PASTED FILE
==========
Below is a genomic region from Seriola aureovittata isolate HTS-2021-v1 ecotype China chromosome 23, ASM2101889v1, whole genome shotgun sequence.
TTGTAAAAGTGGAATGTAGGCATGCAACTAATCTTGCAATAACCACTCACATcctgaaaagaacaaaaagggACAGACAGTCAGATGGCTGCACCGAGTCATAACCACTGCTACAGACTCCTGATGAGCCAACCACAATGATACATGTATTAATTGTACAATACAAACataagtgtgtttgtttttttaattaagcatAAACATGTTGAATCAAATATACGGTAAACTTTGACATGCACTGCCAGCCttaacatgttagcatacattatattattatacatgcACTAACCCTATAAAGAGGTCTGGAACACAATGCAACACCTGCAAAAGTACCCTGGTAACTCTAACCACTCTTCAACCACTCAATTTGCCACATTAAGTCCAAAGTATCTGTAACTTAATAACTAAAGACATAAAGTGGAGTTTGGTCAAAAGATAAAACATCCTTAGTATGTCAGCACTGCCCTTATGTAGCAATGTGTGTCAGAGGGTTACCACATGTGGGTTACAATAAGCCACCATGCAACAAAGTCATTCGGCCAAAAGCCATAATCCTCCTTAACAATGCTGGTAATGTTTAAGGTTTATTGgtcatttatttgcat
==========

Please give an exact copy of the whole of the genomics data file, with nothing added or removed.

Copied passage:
Below is a genomic region from Seriola aureovittata isolate HTS-2021-v1 ecotype China chromosome 23, ASM2101889v1, whole genome shotgun sequence.
TTGTAAAAGTGGAATGTAGGCATGCAACTAATCTTGCAATAACCACTCACATcctgaaaagaacaaaaagggACAGACAGTCAGATGGCTGCACCGAGTCATAACCACTGCTACAGACTCCTGATGAGCCAACCACAATGATACATGTATTAATTGTACAATACAAACataagtgtgtttgtttttttaattaagcatAAACATGTTGAATCAAATATACGGTAAACTTTGACATGCACTGCCAGCCttaacatgttagcatacattatattattatacatgcACTAACCCTATAAAGAGGTCTGGAACACAATGCAACACCTGCAAAAGTACCCTGGTAACTCTAACCACTCTTCAACCACTCAATTTGCCACATTAAGTCCAAAGTATCTGTAACTTAATAACTAAAGACATAAAGTGGAGTTTGGTCAAAAGATAAAACATCCTTAGTATGTCAGCACTGCCCTTATGTAGCAATGTGTGTCAGAGGGTTACCACATGTGGGTTACAATAAGCCACCATGCAACAAAGTCATTCGGCCAAAAGCCATAATCCTCCTTAACAATGCTGGTAATGTTTAAGGTTTATTGgtcatttatttgcat